If you spend a lot of time on your smartphone, the results of a new scientific study show that putting down your device and “letting your mind soar” can be really fun, the results of a new scientific study may be important.
According to Daily Mail, Daily Mail Cited in Experimental Psychology, study volunteers sat in a room without distractions such as a smartphone for up to 20 minutes.
Through several different scenarios, participants enjoyed sitting and thinking without any distractions. The researchers say the findings are important in our modern age of “increased flow of information,” with constant access to distraction through multiple and varied technologies.
The study was conducted by experts from Japanese institutions in collaboration with the British University of Reading. “Humans have an amazing ability to immerse themselves in their thoughts,” said the study’s lead researcher, Aya Hatano, who earned her PhD from Kyoto University in Japan. The study results suggest that individuals have difficulty appreciating the attractiveness of thought, which may explain why some prefer to immerse themselves in devices and other distractions rather than take a moment to think and imagine their daily lives.
A series of 6 experiments
The researchers conducted a series of six experiments with 259 participants, all university students from Japan or the United Kingdom, in which they compared their expectations of how much they would enjoy just sitting and thinking with their actual experience.
In the first experiment, researchers asked participants to predict how much they enjoyed sitting alone for 20 minutes. Participants were not allowed to do anything distracting, such as reading, walking around, looking at a smartphone, or taking a quick nap.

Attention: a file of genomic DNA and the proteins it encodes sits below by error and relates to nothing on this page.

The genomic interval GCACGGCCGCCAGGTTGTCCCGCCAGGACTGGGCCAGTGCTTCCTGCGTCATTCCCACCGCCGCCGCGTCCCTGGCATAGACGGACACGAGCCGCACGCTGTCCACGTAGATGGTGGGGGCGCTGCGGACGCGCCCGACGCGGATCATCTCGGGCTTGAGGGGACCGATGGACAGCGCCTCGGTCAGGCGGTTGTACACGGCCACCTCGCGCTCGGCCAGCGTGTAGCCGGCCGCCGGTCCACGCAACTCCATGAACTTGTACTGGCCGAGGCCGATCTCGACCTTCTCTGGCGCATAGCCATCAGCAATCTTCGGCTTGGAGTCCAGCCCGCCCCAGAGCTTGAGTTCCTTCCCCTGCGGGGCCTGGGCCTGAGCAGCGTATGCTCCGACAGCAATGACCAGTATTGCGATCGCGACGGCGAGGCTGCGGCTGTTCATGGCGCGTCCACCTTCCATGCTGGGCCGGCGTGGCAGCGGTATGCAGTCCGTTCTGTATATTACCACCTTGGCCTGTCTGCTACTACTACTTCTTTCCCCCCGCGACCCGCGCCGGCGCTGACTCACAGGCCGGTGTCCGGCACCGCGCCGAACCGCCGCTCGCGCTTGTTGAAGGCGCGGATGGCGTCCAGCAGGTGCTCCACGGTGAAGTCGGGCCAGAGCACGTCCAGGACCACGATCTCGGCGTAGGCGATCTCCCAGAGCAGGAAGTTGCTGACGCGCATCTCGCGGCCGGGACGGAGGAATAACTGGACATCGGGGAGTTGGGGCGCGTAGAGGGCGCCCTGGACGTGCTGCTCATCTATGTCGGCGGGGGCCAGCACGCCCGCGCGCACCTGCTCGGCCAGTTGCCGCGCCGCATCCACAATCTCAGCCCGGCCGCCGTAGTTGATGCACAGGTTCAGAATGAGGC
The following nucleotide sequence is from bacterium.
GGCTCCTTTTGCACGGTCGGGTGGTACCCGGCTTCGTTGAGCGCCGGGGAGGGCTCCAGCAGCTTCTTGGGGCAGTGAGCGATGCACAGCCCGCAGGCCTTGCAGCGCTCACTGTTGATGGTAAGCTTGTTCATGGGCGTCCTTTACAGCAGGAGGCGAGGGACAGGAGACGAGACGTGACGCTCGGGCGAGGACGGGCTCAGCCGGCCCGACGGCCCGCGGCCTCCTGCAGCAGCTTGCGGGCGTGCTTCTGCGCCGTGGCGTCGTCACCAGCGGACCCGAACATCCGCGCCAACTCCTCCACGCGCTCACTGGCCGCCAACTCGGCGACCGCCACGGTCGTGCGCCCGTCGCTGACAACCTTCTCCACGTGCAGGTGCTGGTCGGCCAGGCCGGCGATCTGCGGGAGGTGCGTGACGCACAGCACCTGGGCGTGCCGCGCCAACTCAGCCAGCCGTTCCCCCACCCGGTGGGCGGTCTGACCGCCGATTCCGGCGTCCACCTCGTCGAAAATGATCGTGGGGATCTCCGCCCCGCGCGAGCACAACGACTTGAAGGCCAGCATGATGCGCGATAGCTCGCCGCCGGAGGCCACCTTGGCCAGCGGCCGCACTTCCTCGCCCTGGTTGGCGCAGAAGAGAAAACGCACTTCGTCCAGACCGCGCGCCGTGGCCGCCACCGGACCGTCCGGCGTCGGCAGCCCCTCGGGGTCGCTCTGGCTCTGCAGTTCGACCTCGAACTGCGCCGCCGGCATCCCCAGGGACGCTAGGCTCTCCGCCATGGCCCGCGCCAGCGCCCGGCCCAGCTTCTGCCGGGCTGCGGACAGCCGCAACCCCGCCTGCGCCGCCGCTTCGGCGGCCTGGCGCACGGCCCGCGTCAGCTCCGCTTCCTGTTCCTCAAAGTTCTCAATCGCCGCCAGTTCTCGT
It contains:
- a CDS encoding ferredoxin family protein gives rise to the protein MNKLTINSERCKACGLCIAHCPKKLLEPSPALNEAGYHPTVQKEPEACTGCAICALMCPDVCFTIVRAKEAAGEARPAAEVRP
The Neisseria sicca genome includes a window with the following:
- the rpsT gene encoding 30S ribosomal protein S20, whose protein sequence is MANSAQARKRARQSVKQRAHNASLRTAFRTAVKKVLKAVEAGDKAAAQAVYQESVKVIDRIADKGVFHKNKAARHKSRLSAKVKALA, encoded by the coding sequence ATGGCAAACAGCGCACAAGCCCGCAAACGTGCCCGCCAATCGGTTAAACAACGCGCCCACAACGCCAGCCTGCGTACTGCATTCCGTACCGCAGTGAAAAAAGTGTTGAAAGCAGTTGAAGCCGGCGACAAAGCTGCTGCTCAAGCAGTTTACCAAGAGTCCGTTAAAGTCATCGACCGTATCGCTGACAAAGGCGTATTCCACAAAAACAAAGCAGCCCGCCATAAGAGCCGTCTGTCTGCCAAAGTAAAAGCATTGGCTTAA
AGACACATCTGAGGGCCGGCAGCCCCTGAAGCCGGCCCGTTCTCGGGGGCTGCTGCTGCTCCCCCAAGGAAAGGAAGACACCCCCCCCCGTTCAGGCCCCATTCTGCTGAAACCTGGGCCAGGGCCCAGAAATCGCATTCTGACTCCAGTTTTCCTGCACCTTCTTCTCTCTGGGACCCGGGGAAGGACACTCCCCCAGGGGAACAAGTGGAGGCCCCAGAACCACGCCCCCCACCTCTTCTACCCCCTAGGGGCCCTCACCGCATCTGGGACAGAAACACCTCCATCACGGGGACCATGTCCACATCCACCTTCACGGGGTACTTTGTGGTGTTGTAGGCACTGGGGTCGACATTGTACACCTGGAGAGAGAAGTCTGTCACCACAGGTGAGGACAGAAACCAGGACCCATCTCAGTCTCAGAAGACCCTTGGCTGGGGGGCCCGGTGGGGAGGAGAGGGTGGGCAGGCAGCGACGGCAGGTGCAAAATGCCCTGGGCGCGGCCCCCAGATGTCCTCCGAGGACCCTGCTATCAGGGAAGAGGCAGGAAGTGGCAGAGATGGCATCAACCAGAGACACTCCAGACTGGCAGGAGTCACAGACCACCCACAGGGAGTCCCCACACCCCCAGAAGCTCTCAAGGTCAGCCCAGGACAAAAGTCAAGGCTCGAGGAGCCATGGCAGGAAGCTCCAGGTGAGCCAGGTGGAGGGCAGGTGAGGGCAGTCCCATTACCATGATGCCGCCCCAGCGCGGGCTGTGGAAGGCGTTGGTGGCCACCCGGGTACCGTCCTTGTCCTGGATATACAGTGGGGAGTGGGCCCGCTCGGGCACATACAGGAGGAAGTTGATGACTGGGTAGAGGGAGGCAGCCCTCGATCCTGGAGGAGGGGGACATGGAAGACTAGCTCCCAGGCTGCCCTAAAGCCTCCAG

Then, participants reported how much they enjoyed doing nothing but sitting in their chair. The researchers found that participants enjoyed spending time with their thoughts more than expected.
The results were consistent across different conditions in the experiment, whether participants sat in a meeting room without distractions or inside a small dark tent without visual stimuli, and whether they sat for three minutes or 20 minutes.
In another experiment, researchers compared one group of participants’ expectations about how much they thought and another group’s expectations about how much they enjoyed checking online news.
The thinking group expected you to enjoy the task much less than the fact-checking group. But after going through the experiment, both groups reported similar levels of enjoyment.
The researchers emphasized that the participants did not rank thinking as a very interesting task and that it was more interesting than they thought. On average, participants’ enjoyment level was approximately 3 to 4 on a 7-point scale.
Study co-author Dr. Ko Murayama said: ‘On your bus to work, you might check your phone instead of indulging in your independent inner thought, because you expect that thought to be boring. But if that prediction isn’t accurate, you’re missing out on an opportunity to engage yourself constructively without relying on such stimulation.”
The findings will help them detach from their smartphone and engage in ‘positive interaction’ with themselves. Future research could explore how much people enjoy meditating or why people judge which types of meditation are more enjoyable and stimulating.
“Not all thoughts are intrinsically rewarding, and in fact some people are prone to getting caught up in negative thought cycles,” Dr. Murayama said.
A recent study revealed that different countries have different levels of smartphone addiction, so a citizen of one country is likely to enjoy sitting and thinking much less than citizens of other countries.
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